Rapid Evaluation Approaches for Complex Initiatives. VI. Complex Systems Change—systems Change Evaluation


This section provides an example of a system change evaluation used in the implementation of the Medicaid and CHIP Learning Collaboratives (MAC LC) project.  Table 4 features the unique factors of system change evaluations. In Table 4, the ten evaluation factors are listed (in the left-hand column), the factors are applied to systemic change projects (in the middle column), and the factors are illustrated through the MAC LC example (in the right-hand column). The rapid evaluation practice of systems change evaluation is illustrated in Figure 3.

Figure 3. Nested, Systems-based Evaluation

Figure 3. Nested, Systems-based Evaluation

There are evaluation methods designed for initiatives that engage many different entities in collaborative efforts to shift larger systems. The system-shifting strategies in those initiatives are not predetermined best practices, or fully specified program models (although they may incorporate both). Their strategies are developed over time as key actors work across organizations, sectors, and levels to achieve common goals. Development-oriented, systems-based evaluation methods with rapid feedback mechanisms were created to address these systems change initiatives. These evaluation methods differ from quality improvement and rapid cycle evaluation methods in four ways. First, they use nested logic models and theories of change that show how the interactions of unit (micro)-, organization (meso)-, and policy or community (macro)-level activities impact individual-level outcomes. Second, they recognize, document, and incorporate the changing dynamics of the initiative’s environment into the evaluation. Third, they include systems concepts in the evaluation’s conceptual framework to measure changes in collective capacity, networked relationships, and shared perspectives of the entities and organizations involved in the initiative. Fourth, they embed the evaluation function into the initiative as an integral set of feedback loops to support decision making at tactical unit, program management, and strategic initiative levels.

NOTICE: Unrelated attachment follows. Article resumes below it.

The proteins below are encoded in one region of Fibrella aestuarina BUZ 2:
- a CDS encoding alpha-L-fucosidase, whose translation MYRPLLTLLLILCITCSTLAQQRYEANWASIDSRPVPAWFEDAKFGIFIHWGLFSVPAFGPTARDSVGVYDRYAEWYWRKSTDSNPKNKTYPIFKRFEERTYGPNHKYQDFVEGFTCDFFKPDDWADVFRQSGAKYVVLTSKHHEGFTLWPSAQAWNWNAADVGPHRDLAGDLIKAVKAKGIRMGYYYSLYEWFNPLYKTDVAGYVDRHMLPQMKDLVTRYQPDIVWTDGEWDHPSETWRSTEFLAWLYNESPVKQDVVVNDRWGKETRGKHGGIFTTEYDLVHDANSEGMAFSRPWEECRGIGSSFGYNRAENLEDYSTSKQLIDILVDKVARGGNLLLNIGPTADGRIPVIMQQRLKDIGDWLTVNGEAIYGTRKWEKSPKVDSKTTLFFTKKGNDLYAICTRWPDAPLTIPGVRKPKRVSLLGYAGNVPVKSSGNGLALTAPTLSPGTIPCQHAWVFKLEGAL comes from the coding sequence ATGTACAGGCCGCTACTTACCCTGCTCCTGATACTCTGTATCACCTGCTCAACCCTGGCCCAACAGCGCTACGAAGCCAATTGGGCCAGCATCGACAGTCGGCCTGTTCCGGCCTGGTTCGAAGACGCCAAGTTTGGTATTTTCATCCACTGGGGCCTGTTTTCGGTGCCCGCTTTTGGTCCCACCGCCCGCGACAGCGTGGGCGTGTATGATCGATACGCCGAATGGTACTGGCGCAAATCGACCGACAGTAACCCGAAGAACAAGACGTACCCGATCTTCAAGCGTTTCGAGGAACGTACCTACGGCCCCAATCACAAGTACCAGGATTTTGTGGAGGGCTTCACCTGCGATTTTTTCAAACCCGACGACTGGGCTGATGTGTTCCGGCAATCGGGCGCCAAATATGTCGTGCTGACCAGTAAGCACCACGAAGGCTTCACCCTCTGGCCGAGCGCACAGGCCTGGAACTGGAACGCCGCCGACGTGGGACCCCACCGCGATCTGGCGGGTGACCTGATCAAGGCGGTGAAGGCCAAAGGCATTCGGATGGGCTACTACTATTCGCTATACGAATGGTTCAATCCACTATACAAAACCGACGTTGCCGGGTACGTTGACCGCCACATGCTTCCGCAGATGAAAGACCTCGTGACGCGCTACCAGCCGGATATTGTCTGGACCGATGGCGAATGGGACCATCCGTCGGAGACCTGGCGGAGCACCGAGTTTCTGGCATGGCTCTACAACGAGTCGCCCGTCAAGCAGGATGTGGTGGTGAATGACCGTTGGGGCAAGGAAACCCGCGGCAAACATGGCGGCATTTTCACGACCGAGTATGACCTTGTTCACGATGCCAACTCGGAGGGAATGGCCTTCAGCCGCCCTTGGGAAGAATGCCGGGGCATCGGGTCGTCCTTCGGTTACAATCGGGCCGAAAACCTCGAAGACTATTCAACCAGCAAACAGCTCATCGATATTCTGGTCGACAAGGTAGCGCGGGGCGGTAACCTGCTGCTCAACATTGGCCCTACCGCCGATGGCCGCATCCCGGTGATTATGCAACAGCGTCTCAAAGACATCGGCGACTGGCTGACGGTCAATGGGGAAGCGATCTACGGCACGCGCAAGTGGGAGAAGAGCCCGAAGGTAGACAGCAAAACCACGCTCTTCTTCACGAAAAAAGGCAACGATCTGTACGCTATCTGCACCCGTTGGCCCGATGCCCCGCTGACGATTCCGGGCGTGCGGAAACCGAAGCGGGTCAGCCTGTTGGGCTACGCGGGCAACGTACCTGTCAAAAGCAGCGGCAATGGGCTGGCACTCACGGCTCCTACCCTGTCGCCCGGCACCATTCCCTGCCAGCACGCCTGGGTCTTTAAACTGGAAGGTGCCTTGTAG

This development-oriented, systems-based approach is currently being used by CMS in the MAC LC project, established in 2011 to achieve high-performing state health coverage programs, a goal that requires “a robust working relationship among federal and state partners.” The original two-year MAC LC project brought federal and state Medicaid agencies together “to address common challenges and pursue innovations in Medicaid program design and operations as well as broader state health coverage efforts” (CMS 2013c). The project created six collaborative work groups, each consisting of 6 to 10 states plus federal partners and national experts, which addressed a range of topics “critical for establishing a solid health insurance infrastructure,” including policies related to the implementation of the ACA. The original six learning collaboratives (LCs) were the (1) Exchange Innovators in Information Technology LC, (2) Expanding Coverage LC, (3) Federally Facilitated Marketplace Eligibility and Enrollment LC, (4) Data Analytics LC, (5) Promoting Efficient and Effective IT Practices LC, and (6) Value-Based Purchasing LC.2

The MAC Collaboratives activities are coordinated by Mathematica, the Center for Health Care Strategies (CHCS), and Manatt Health Solutions, with additional assistance from external experts and in close association with CMS. Over a period of two years, LC meetings, called learning sessions, were conducted, mostly by webinar or conference call, on a monthly or biweekly basis, and were moderated by Mathematica, CHCS, and Manatt facilitation teams. In the learning sessions, state representatives, technical experts, and CMS staff discussed policy issues, reviewed draft rules and other federal guidance, and created technical assistance tools, background materials, and other state resources (CMS 2013d).